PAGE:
Glossary of Technical
- Bios (pl.
- Sometimes a prologue to a Gospel text will contain traditional
information about the life of the evangelist. The lives are attributed to an
otherwise unknown Dorotheus of Tyre or to Sophronius, the Patriarch of
Jerusalem in the first half of the seventh century.
- Catena (pl.
- Catenae are comments extracted from ecclesiastical writers. The
comments are written into the margin with the author's name abbreviated and a
system of symbols matching the marginal comment to the relevant place in the
- After the fourth century biblical manuscripts begin to exhibit
various systems of capitulation. The numbers appear in the margin next to the
place in the column where the new section begins. Sometimes the new section
will also be designated by the first letter of the first word being placed into
the margin slightly and for the first letter to be enlarged. A table of
chapters may appear before the book.
- Colon (pl.
- Cola are single clauses after which a breath is taken. In order to
facilitate reading, some manuscripts are written colometrically with one colon
per line. A colon was considered to contain between nine and sixteen syllables.
Several bilingual Greek and Latin manuscripts of the Gospels, Acts, and
Epistles have the text arranged colometrically.
- A colophon is an inscription written by a scribe which usually
appears at the end of a manuscript. Colophons include such information as the
name of the scribe who copied the work, remarks about the making of the
manuscript, prayers, and warnings against changing the text. (See examples in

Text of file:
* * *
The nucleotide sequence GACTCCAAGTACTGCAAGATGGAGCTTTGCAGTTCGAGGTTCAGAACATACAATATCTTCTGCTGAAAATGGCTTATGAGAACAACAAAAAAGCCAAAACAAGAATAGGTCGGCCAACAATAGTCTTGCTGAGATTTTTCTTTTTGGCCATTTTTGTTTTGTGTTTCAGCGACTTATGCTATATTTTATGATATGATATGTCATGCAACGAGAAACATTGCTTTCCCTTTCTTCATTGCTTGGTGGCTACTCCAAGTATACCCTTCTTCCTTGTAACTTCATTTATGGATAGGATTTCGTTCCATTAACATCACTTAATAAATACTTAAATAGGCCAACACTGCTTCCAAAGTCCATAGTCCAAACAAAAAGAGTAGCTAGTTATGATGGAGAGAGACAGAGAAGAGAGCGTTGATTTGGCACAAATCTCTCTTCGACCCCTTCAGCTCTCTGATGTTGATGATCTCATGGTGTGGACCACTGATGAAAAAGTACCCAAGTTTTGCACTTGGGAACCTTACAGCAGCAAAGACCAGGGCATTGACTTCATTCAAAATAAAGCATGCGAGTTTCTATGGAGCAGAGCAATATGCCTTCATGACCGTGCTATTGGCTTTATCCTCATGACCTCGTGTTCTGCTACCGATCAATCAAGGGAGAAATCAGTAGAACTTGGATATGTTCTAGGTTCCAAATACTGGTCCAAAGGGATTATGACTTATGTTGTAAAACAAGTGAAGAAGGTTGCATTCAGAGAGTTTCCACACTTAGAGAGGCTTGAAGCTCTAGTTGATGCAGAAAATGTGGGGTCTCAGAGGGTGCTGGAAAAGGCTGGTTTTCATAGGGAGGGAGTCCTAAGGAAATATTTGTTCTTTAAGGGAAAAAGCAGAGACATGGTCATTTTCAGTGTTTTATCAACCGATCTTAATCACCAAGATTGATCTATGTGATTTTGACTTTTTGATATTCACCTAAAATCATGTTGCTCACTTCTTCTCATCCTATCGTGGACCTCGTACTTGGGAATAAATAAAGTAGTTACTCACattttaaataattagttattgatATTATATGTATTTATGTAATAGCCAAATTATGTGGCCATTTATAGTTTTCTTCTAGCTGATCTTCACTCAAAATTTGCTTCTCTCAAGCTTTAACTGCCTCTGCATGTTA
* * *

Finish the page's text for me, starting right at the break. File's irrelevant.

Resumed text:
the discussion on scribes.)
- Comma (pl.
- Commata are single phrases after which a breath is taken. A comma
was considered to be less than eight syllables. (See Colon)
- Scholia which are systematically developed in order to elucidate
continuously the entire text, rather than random notes, is considered a
commentary. The commentary is written in the margins and sometimes interspersed
between sections of Scripture. (See Scholium)
- The cursive style was used in Greek antiquity for writing
non-literary, everyday documents, such as letters, accounts, receipts,
petitions, deeds, and the like. Contractions and abbreviations for
high-frequency words were common.
- Glosses are brief explanations of difficult words or phrases written
into the margins of manuscripts or between the lines. Glosses sometimes were
accidentally copied into a new manuscript.
- Hypotheses were brief introductions to books supplying the reader
with information about the author, content of the book, and the circumstances
of its composition.
- A regular system of lessons from the Gospels and Epistles was
developed for worship. In order to help the reader know where to begin and end,
these places were marked in the margin or between the lines of text. Notes
indicating what passages were to be read on which days were sometimes written
in the margin with red ink. Then a list may appear at the end of the codex.
Lectionary manuscripts were developed which tend to exhibit an early type of
- During the ninth century a reform in handwriting occurred from which
was developed a script of small letters in a running hand call minuscule. This